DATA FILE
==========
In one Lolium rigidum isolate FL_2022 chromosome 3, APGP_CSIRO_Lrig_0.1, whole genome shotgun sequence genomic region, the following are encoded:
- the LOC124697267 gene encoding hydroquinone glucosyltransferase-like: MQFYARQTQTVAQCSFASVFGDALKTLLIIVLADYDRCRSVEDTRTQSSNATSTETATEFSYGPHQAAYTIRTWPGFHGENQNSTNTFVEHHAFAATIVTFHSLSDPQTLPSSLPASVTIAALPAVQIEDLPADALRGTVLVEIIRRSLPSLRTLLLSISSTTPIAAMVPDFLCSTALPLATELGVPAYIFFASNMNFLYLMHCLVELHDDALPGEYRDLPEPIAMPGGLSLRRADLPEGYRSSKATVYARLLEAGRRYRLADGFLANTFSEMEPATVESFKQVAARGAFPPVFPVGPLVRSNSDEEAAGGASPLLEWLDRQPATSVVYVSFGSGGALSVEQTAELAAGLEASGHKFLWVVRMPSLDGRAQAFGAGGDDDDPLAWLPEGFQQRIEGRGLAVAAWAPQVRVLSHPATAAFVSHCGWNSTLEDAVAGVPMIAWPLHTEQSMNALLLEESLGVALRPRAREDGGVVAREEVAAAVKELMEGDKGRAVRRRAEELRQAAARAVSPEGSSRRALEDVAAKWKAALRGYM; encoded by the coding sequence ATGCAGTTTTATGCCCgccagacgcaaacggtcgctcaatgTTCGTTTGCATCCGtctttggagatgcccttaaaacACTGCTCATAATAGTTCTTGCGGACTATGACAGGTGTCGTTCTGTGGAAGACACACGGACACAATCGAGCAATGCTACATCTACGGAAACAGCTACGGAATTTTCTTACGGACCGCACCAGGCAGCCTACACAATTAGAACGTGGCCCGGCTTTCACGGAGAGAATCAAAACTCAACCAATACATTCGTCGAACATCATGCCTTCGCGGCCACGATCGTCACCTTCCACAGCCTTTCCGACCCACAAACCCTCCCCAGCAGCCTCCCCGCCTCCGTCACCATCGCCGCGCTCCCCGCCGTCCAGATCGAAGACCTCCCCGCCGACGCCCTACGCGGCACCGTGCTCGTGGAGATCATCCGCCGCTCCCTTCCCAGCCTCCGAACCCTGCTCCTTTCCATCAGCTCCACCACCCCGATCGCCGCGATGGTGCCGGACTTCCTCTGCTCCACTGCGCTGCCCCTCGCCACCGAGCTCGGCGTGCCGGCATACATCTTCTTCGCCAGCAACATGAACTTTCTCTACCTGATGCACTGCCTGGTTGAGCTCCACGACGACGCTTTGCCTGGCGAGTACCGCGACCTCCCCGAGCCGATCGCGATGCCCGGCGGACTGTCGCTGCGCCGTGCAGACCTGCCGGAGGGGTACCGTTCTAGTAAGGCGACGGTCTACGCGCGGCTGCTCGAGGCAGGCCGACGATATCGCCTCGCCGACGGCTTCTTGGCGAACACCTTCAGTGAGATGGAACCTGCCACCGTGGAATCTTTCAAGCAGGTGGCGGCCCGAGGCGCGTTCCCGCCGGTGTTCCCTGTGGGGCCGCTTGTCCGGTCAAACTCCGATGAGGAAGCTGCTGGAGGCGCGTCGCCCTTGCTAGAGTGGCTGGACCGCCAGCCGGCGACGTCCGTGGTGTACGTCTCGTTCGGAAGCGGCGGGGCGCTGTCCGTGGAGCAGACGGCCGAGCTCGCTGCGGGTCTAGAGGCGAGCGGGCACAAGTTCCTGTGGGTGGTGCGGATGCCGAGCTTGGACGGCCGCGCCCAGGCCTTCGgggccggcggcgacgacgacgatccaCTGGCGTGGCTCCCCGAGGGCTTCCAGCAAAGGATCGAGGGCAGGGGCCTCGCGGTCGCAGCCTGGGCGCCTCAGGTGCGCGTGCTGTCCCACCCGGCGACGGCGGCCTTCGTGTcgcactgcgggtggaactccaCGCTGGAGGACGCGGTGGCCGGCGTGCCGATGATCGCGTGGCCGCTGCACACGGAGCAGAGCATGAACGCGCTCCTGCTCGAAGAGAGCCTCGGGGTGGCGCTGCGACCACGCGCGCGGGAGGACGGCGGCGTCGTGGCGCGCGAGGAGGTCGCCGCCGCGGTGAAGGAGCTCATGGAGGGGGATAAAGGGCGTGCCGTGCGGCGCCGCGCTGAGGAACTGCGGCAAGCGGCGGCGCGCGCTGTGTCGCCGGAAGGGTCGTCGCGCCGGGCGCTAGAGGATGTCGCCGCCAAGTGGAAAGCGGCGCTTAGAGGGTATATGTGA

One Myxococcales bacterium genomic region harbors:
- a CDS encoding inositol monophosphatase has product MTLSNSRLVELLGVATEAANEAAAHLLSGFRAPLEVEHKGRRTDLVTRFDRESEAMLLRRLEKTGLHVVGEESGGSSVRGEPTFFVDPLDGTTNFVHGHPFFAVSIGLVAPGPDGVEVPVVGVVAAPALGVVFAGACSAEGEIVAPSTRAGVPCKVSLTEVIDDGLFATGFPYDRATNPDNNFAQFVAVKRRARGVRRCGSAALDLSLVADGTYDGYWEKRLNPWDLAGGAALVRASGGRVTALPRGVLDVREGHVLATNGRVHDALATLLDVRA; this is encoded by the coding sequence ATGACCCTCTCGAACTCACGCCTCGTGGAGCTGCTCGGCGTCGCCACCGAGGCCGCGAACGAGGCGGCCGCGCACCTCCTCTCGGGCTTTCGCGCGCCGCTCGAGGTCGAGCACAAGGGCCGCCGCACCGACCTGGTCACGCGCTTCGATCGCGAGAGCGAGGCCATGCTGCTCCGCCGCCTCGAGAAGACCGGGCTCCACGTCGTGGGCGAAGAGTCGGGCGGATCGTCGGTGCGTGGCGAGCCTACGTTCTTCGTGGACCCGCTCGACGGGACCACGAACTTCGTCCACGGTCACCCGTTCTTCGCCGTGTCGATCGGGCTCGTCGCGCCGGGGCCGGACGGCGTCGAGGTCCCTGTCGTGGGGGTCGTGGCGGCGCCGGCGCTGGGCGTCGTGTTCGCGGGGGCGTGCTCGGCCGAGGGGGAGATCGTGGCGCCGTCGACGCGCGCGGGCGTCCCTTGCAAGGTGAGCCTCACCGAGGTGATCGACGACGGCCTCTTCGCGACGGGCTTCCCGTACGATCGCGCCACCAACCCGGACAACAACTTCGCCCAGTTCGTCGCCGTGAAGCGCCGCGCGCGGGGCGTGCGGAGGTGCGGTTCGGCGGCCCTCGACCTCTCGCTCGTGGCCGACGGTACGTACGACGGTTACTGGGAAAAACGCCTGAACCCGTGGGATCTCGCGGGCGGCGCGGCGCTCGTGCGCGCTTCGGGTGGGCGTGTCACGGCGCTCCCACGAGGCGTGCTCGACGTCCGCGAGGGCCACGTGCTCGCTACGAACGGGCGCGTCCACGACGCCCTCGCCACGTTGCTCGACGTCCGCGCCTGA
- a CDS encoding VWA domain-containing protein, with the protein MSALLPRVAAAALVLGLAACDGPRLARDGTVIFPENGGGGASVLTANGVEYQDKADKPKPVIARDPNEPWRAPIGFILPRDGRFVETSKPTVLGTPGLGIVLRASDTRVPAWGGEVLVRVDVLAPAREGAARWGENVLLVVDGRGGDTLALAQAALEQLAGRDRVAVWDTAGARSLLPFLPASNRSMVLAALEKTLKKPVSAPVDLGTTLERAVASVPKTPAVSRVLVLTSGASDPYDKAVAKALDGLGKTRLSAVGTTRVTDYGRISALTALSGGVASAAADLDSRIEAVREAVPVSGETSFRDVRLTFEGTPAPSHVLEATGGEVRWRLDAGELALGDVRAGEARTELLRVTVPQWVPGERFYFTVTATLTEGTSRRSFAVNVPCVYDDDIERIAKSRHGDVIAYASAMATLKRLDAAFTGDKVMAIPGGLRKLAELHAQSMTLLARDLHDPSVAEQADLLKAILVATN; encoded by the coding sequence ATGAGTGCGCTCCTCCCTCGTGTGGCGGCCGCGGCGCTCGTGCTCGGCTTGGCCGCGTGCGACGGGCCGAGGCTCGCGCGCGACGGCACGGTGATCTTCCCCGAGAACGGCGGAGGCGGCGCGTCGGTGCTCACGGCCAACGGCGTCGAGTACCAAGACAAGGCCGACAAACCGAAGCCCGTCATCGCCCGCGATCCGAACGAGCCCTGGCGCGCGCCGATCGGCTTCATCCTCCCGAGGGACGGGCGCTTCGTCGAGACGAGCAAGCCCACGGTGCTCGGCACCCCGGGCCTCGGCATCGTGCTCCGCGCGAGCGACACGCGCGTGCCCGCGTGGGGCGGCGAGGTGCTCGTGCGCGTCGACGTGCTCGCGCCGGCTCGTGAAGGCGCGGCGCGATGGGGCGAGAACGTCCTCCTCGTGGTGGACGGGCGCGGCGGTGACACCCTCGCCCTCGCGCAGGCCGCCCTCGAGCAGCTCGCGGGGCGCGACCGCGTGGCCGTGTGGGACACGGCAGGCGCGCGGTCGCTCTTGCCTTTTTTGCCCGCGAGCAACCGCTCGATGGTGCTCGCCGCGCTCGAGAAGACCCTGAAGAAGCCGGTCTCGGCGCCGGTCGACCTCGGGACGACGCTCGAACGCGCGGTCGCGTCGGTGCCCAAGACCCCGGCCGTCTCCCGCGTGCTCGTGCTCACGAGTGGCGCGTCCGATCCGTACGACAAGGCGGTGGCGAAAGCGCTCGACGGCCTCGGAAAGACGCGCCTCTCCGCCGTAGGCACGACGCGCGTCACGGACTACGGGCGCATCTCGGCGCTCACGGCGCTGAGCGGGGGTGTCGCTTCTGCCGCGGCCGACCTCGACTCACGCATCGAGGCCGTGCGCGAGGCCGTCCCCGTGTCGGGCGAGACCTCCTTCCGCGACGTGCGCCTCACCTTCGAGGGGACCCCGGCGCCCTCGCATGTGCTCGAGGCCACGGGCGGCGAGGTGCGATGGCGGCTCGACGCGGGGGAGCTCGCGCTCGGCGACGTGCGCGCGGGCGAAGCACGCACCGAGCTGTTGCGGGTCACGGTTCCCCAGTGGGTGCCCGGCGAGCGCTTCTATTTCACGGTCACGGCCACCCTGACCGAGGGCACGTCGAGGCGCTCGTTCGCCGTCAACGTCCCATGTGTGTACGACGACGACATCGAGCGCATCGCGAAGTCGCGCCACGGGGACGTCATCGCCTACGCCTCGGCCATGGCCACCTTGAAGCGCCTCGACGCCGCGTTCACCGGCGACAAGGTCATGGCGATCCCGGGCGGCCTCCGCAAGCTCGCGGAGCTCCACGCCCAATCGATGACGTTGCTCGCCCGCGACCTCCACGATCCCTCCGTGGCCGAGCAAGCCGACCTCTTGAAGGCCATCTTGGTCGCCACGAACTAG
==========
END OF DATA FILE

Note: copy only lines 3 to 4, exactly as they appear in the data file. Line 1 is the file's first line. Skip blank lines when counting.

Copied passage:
One Myxococcales bacterium genomic region harbors:
- a CDS encoding inositol monophosphatase has product MTLSNSRLVELLGVATEAANEAAAHLLSGFRAPLEVEHKGRRTDLVTRFDRESEAMLLRRLEKTGLHVVGEESGGSSVRGEPTFFVDPLDGTTNFVHGHPFFAVSIGLVAPGPDGVEVPVVGVVAAPALGVVFAGACSAEGEIVAPSTRAGVPCKVSLTEVIDDGLFATGFPYDRATNPDNNFAQFVAVKRRARGVRRCGSAALDLSLVADGTYDGYWEKRLNPWDLAGGAALVRASGGRVTALPRGVLDVREGHVLATNGRVHDALATLLDVRA; this is encoded by the coding sequence ATGACCCTCTCGAACTCACGCCTCGTGGAGCTGCTCGGCGTCGCCACCGAGGCCGCGAACGAGGCGGCCGCGCACCTCCTCTCGGGCTTTCGCGCGCCGCTCGAGGTCGAGCACAAGGGCCGCCGCACCGACCTGGTCACGCGCTTCGATCGCGAGAGCGAGGCCATGCTGCTCCGCCGCCTCGAGAAGACCGGGCTCCACGTCGTGGGCGAAGAGTCGGGCGGATCGTCGGTGCGTGGCGAGCCTACGTTCTTCGTGGACCCGCTCGACGGGACCACGAACTTCGTCCACGGTCACCCGTTCTTCGCCGTGTCGATCGGGCTCGTCGCGCCGGGGCCGGACGGCGTCGAGGTCCCTGTCGTGGGGGTCGTGGCGGCGCCGGCGCTGGGCGTCGTGTTCGCGGGGGCGTGCTCGGCCGAGGGGGAGATCGTGGCGCCGTCGACGCGCGCGGGCGTCCCTTGCAAGGTGAGCCTCACCGAGGTGATCGACGACGGCCTCTTCGCGACGGGCTTCCCGTACGATCGCGCCACCAACCCGGACAACAACTTCGCCCAGTTCGTCGCCGTGAAGCGCCGCGCGCGGGGCGTGCGGAGGTGCGGTTCGGCGGCCCTCGACCTCTCGCTCGTGGCCGACGGTACGTACGACGGTTACTGGGAAAAACGCCTGAACCCGTGGGATCTCGCGGGCGGCGCGGCGCTCGTGCGCGCTTCGGGTGGGCGTGTCACGGCGCTCCCACGAGGCGTGCTCGACGTCCGCGAGGGCCACGTGCTCGCTACGAACGGGCGCGTCCACGACGCCCTCGCCACGTTGCTCGACGTCCGCGCCTGA